When moving to public clouds, engineering teams lose certain operational controls and often need to re-architect their code. The new runtime environments in public cloud often require new skills. None of these concerns are impossible to solve, but take these costs of change to heart in your economic considerations.
For instance, airlines access an immense quantity of interrelated databases. Searching for fares, transferring tickets, tracking baggage, tracking flights, maintenance, reward programs, booking revenue, partner airlines, integrating with each airport — the number of integrations starts to boggle the mind. An airline probably can’t afford to trust only a public cloud environment to run their business. There are too many moving parts to expect a single vendor to meet all their needs.
Different cloud solutions don’t lend themselves to easy comparisons like new phones do: run down a checklist of features and specs, then weigh against the pricetag. Cloud architectures are too complex and need to be visualized too far forward in time. They’re more like buying solar panels, where the upfront cost hurts, but you’re playing a longer game with the investment. However, you need to be sure you’re staying put (to keep the analogy going) with your strategy, features and hardware, such as servers and an ops team. Those can quickly become painful losses if, in a couple years, you hadn’t assessed the overhead costs correctly.
Yet there are some basic starting points. What features of public cloud would be better than private cloud — and how do you assign real financial value to them? For instance, how useful are machine learning tools in the cloud you’re considering? A retailer could use such services easily to start targeting ads or upselling recommended items, and so they might choose Google’s cloud. Or maybe for regulatory reasons, or because the retailer can do it better themselves, they’ll do this processing on their own, private cloud.
That focus on business outcomes is what should drive your choice of public versus private cloud. It’s all too easy to look at either option based purely on cost, which is the old way of thinking about IT: “how cheap can we get this service?” When IT is one of your core business enablers, the better way to think about it is, “how much money can this service make me?”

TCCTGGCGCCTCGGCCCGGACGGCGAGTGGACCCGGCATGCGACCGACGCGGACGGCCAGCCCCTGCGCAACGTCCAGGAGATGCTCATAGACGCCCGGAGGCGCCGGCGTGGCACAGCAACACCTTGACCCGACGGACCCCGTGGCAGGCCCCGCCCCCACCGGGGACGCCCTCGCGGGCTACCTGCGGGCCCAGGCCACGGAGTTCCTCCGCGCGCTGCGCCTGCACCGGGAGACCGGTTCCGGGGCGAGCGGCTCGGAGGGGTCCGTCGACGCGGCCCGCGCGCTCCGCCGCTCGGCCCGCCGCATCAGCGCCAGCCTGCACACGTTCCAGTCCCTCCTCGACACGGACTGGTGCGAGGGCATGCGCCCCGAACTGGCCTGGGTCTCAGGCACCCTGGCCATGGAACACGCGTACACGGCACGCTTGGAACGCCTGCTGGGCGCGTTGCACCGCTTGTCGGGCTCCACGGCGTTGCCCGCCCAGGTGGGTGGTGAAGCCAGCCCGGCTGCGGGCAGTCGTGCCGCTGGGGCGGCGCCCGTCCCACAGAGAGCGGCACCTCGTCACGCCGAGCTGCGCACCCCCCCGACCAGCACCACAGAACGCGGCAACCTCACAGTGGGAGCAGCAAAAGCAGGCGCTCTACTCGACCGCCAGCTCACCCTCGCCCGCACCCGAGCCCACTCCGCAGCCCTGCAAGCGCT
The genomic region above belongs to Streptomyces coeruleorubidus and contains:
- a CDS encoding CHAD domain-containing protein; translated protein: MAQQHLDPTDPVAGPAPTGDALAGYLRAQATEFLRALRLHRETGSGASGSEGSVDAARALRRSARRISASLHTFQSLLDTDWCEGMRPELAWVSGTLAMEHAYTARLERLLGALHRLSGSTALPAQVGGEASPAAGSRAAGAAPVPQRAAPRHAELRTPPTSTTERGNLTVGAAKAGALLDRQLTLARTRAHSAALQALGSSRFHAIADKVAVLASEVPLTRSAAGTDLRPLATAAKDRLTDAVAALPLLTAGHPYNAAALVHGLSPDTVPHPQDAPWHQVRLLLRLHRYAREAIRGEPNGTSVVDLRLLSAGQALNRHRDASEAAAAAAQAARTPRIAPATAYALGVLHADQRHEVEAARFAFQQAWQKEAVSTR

In this way of thinking, you focus on what type of infrastructure enables your software teams. You want a platform that focuses on delivery speed so you can start designing better, more productive, and profit driving software. In some cases, this might mean just modernizing your existing, private cloud-based stack. Oftentimes, organizations are operating under five, ten, or even decades old notions of how software should be developed and run. Shifting over to a more contemporary, agile approach can drive dramatic results like Allstate seeing their developers go from coding 20 percent to 90 percent of the time.
For more detailed models, my old research house, 451 Research, has long studied the question of cloud costs, providing several models and price tracking to figure out which side of the firewall is best across various IT needs.
Seeing Through the Clouds
You have to know what you’re building. That may seem obvious, but as Pivotal consults with organizations of all types, you’d be surprised how many engineering teams build in the dark. We designed Pivotal Cloud Foundry to support both private and public cloud, giving you maximal optionality when planning your cloud strategy. Even if a business needs to change providers for certain applications, the development and management layers atop it will remain consistent
We constantly remind our customers to ask the basic questions. The answers evolve.
How much traffic will the application get? Will it only be used internally? Who affects the load? What data handling and process regulations do you need to follow? Will the application branch out to other areas of the business? If it touches the public — will it be mobile? What are your long term plans for running your own data centers? What machine learning applications do you need? How are you going to spread out the computing geographically?
The questions don’t end! In a point of transition like we’re seeing in IT, it’s good to err towards maximizing flexibility to give yourself the most options in the future as needs change. Over the next five years (if not longer!) businesses will experiment with new strategies and business models, and they’ll need an IT partner who’s equality deft and ready for whatever exciting adventure comes next.